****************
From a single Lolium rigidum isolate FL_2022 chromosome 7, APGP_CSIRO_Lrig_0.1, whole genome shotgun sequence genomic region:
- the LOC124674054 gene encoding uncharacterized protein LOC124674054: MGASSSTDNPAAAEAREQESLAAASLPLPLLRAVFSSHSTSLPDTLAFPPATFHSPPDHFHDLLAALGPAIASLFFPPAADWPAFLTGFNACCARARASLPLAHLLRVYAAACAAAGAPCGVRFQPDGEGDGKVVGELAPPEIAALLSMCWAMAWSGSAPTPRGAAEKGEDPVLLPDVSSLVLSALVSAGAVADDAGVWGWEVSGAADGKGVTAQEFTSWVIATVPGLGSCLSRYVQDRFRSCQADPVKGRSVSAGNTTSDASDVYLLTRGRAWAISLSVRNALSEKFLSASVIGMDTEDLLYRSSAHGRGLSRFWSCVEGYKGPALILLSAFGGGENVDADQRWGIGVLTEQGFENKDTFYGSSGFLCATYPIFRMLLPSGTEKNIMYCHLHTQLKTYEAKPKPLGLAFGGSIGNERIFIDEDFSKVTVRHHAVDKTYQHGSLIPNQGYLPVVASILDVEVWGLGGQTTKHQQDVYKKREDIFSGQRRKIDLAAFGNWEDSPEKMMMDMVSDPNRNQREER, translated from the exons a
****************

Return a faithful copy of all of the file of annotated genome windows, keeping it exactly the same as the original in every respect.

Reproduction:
From a single Lolium rigidum isolate FL_2022 chromosome 7, APGP_CSIRO_Lrig_0.1, whole genome shotgun sequence genomic region:
- the LOC124674054 gene encoding uncharacterized protein LOC124674054: MGASSSTDNPAAAEAREQESLAAASLPLPLLRAVFSSHSTSLPDTLAFPPATFHSPPDHFHDLLAALGPAIASLFFPPAADWPAFLTGFNACCARARASLPLAHLLRVYAAACAAAGAPCGVRFQPDGEGDGKVVGELAPPEIAALLSMCWAMAWSGSAPTPRGAAEKGEDPVLLPDVSSLVLSALVSAGAVADDAGVWGWEVSGAADGKGVTAQEFTSWVIATVPGLGSCLSRYVQDRFRSCQADPVKGRSVSAGNTTSDASDVYLLTRGRAWAISLSVRNALSEKFLSASVIGMDTEDLLYRSSAHGRGLSRFWSCVEGYKGPALILLSAFGGGENVDADQRWGIGVLTEQGFENKDTFYGSSGFLCATYPIFRMLLPSGTEKNIMYCHLHTQLKTYEAKPKPLGLAFGGSIGNERIFIDEDFSKVTVRHHAVDKTYQHGSLIPNQGYLPVVASILDVEVWGLGGQTTKHQQDVYKKREDIFSGQRRKIDLAAFGNWEDSPEKMMMDMVSDPNRNQREER, translated from the exons a